Procure to pay KPIs: 11 metrics you need to track
Many established companies use Key Performance Indicators (KPIs) as a way to measure the success of a particular activity that it is engaged in. The Procure-to-Pay cycle is an important component to many businesses, and establishing a measure of its success is essential.
The data collected from tracking KPIs will give you insight into your company’s performance and operations and help you make informed business decisions. According to a recent survey, 78 percent of CPOs say that cost reduction is a priority for their procurement strategy. These KPIs can help organizations optimize resources, spending, time, and costs.
Procurement KPIs you need to track
1. Cost per invoice
The cost per invoice is measured based on the amount of time an employee spends drafting an invoice. The cost per invoice includes things such as personnel, IT, administration, printing, mailing, etc. Automation will greatly improve the efficiency of the procure-to-pay cycle, reduce costs and help prevent errors.
2. First-time match rate
First-time match rate (FTM) is the measure used to determine the accuracy of the three-way matching process. Three-way matching is based on the concept of verifying three critical documents: the invoice, the purchase order and the receiving documents. Many companies hover at a first-time match rate of about 70 to 90 percent, while lower performing companies, typically, drop below a 50 percent match rate.
3. Productivity per FTE (Full-time employee)
In order to track cost reductions in the procurement process, managers must be able to measure the productivity per full-time equivalent employee (PPFTE). PPFTE is based on a simple 0-1 scale, where 0.5 represents a part time employee, and 1 represents a full-time employee. PPFTE will allow a company to quantify larger processes, based on the total number of FTEs required to complete a specific task.
4. Spend under management
Spend Under Management (SUM) measures the percentage of total spend that falls under management’s responsibility. However, measuring SUM is only possible with an IT solution in place that tracks invoice processing. Once that IT solution is in place, there is a host of criteria that needs to be met when tracking SUM. For example, to be considered when analyzing SUM, purchases must meet the following criteria:
- Be from an approved supplier
- Purchase was properly authorized
- Paid on correct terms and pricing
- Transactions are clearly visible and approved by management
5. Payments on time
This procurement KPI measures the percentage of invoices that you pay your suppliers on time. On time payment requires close collaboration between procurement and finance. This ensures that bills are paid at the right time to maintain optimal cash flow. Paying your bills on time will also help strengthen your supplier relationships.
6. Invoice processing time
Invoice processing time considers how long it takes for an invoice to be processed from receiving the invoice to approval and verification to payment. This measure is a good indication of how efficient your accounts payable department is.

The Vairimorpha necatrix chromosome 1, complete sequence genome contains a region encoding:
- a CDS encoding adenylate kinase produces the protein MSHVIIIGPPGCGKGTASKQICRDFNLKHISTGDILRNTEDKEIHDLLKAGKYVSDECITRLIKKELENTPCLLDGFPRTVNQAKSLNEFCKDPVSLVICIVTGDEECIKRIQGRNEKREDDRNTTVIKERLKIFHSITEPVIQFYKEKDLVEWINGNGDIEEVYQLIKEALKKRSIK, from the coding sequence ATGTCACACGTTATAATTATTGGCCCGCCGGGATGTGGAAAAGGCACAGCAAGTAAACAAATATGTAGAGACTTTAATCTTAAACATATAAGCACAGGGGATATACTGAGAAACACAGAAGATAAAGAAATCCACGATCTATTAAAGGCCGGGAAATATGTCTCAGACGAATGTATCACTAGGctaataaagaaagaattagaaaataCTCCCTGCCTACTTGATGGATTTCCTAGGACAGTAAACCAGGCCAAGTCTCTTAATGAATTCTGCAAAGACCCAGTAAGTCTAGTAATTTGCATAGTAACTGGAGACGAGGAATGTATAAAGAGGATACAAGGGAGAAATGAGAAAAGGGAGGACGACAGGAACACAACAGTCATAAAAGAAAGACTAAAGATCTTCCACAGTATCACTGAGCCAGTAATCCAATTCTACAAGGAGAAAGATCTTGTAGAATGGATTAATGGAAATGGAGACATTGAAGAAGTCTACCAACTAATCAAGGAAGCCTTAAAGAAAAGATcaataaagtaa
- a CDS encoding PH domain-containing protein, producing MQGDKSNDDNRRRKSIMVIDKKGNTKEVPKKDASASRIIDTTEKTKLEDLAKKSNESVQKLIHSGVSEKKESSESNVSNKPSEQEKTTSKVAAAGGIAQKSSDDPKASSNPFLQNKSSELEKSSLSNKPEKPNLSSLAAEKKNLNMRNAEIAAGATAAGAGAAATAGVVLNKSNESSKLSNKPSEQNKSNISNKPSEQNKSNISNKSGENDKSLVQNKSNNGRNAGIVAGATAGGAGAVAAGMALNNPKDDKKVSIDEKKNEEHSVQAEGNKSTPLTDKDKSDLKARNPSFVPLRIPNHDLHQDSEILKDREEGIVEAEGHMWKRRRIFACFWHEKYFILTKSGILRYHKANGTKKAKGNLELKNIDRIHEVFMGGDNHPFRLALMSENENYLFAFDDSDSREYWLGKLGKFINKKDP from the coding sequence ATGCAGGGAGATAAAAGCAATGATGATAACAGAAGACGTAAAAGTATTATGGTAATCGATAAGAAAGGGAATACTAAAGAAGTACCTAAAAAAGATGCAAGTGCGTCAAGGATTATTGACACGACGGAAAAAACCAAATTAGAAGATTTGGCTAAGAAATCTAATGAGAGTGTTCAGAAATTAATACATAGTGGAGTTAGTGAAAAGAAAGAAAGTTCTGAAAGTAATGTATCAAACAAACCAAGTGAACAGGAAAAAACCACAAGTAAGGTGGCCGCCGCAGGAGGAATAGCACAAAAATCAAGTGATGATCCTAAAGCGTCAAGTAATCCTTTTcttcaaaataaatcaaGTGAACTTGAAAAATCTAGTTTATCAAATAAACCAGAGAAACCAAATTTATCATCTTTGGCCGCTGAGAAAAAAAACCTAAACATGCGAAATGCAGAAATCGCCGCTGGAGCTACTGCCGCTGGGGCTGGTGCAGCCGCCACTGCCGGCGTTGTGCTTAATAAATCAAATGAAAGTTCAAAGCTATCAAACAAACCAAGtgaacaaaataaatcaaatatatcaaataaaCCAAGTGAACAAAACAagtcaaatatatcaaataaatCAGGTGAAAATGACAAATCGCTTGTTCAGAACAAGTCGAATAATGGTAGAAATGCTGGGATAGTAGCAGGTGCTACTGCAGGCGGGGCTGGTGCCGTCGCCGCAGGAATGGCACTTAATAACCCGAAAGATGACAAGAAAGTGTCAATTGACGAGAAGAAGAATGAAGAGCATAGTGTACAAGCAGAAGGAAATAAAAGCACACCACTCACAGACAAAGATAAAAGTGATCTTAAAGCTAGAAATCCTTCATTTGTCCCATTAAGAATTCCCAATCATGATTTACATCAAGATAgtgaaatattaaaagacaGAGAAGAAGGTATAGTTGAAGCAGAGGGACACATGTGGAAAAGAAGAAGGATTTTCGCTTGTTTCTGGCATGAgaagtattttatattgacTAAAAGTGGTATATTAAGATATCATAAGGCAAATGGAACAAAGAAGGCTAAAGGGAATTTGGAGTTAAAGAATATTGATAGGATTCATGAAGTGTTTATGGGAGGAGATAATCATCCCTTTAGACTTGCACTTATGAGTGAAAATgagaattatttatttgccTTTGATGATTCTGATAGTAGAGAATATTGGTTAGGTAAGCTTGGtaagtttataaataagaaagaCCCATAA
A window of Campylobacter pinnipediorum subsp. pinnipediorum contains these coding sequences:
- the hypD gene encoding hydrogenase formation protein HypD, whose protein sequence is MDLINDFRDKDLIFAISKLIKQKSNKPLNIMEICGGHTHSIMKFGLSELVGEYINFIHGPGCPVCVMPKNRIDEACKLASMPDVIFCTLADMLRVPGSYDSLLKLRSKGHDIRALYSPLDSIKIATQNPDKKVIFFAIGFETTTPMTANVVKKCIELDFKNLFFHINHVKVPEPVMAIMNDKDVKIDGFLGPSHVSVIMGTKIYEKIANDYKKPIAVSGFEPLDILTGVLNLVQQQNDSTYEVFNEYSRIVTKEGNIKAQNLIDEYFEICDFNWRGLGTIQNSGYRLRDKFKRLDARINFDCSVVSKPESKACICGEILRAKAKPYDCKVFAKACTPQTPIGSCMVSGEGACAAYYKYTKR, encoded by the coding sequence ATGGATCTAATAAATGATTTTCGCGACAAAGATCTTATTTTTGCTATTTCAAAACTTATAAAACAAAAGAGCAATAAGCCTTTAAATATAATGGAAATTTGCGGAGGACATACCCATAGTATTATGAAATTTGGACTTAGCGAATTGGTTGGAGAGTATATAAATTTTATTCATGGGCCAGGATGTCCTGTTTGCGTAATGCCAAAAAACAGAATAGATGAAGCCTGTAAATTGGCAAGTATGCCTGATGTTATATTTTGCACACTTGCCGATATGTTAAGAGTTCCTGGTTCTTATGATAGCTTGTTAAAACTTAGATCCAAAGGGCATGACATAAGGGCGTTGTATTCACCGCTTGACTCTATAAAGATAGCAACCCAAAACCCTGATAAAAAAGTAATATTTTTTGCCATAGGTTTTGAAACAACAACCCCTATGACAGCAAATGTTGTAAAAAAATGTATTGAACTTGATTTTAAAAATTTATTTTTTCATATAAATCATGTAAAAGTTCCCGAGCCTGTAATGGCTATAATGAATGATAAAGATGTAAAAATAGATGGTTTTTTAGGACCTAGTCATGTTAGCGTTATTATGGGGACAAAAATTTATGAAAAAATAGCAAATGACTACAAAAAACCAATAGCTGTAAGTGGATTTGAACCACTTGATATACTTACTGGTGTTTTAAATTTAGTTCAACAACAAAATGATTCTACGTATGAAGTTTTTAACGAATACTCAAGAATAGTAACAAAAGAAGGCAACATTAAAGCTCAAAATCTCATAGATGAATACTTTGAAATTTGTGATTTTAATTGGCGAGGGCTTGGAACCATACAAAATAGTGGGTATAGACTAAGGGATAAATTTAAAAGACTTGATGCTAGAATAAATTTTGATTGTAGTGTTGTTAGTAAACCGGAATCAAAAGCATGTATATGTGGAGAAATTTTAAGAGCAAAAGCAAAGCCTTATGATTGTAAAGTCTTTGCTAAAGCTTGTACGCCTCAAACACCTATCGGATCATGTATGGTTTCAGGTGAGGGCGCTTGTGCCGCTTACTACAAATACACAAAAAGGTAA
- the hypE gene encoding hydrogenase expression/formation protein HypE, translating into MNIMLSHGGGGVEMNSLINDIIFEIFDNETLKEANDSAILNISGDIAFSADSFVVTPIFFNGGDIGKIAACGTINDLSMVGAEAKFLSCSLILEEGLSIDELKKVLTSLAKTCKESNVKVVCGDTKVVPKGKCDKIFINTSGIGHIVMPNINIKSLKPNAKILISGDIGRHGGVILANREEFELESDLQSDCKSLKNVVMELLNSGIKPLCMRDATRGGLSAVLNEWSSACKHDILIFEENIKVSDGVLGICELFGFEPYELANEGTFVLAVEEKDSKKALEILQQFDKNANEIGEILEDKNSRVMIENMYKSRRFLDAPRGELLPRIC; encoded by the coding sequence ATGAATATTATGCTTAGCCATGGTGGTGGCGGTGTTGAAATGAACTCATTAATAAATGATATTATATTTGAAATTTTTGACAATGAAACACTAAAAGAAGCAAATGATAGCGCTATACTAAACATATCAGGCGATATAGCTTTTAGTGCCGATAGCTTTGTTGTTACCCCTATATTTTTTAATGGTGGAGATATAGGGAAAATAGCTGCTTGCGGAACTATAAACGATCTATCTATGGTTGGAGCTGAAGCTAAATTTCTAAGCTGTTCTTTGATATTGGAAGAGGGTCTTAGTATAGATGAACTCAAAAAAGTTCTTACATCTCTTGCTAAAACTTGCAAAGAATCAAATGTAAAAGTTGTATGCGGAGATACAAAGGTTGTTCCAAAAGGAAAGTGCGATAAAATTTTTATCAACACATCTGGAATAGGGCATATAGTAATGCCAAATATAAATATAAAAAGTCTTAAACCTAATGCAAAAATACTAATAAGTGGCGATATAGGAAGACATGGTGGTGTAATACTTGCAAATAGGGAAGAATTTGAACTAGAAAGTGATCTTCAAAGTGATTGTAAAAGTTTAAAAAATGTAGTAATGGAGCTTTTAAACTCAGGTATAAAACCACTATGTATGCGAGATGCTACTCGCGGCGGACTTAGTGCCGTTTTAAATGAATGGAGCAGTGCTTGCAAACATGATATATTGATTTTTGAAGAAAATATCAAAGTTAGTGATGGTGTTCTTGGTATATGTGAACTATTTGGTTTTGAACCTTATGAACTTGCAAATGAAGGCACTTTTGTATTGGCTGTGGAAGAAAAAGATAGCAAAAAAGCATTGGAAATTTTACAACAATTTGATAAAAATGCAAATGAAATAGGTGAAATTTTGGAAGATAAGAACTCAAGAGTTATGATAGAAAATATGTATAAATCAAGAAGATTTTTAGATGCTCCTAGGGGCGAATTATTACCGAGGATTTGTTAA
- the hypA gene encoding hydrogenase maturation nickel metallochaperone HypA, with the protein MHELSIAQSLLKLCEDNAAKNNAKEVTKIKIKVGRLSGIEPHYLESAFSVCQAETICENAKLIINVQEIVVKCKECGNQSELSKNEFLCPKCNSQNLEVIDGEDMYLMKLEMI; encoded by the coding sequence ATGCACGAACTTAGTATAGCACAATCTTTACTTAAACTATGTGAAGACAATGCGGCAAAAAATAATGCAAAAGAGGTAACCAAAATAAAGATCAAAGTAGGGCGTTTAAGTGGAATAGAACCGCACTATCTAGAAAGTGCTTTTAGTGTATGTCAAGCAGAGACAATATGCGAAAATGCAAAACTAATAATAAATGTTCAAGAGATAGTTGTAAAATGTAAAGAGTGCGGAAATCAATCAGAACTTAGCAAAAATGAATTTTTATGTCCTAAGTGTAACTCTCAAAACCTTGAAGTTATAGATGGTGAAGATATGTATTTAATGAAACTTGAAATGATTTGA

7. Number of suppliers per 1,000 invoices
Take a look at how many suppliers you receive invoices from. It’s usually more manageable to have a slim list of suppliers that you know very well and work with every day. If you work with a lot of suppliers, it might be worth taking the time to do some supply base optimization.
8. Supplier lead time
Supplier lead time refers to the number of days between the time a supplier receives an order and when the order is shipped. This measure is critical so you know when you can expect to receive the goods or services that you ordered. For example, if you need something urgently, you might choose to go with a supplier that has a shorter lead time.
9. Percentage of contactless invoices
Contactless or touch less invoices refer to the number of invoices that don’t require human intervention. Generally, these invoices match the first time, the information is correct, and the automation tools are working properly. This is a good measure of efficiency.
10. Duplicate payment and invoices rate
This KPI is a good litmus test for how error-prone your accounting system is. There are many reasons why duplicate invoices and payments may occur. Sometimes, these may seem like small errors, but they add up over time and slow down processing time and they may even result in larger errors. Again, automation can help reduce duplicates and errors.
11. Supplier defect rate
This is a measure used to assess the quality of a supplier’s products or services. It’s the percentage of materials that don’t meet quality standards. This KPI will also give you insight into the supplier’s operations and trustworthiness.
Procurement KPIs: the key to unlocking efficiency
These suggestions, of course, are only a few ways your purchasing and accounting departments can improve your procure-to-pay cycle. Tracking these procurement KPIs will allow you to identify what your organization is doing well and areas for improvement. The data collected will help you understand your own procure-to-pay cycle in more detail, reduce costs, and improve efficiency.
Editor's note Original publish date: 13 March 2013 Original author: Kenneth Loi We've since updated and republished this blog post with new content.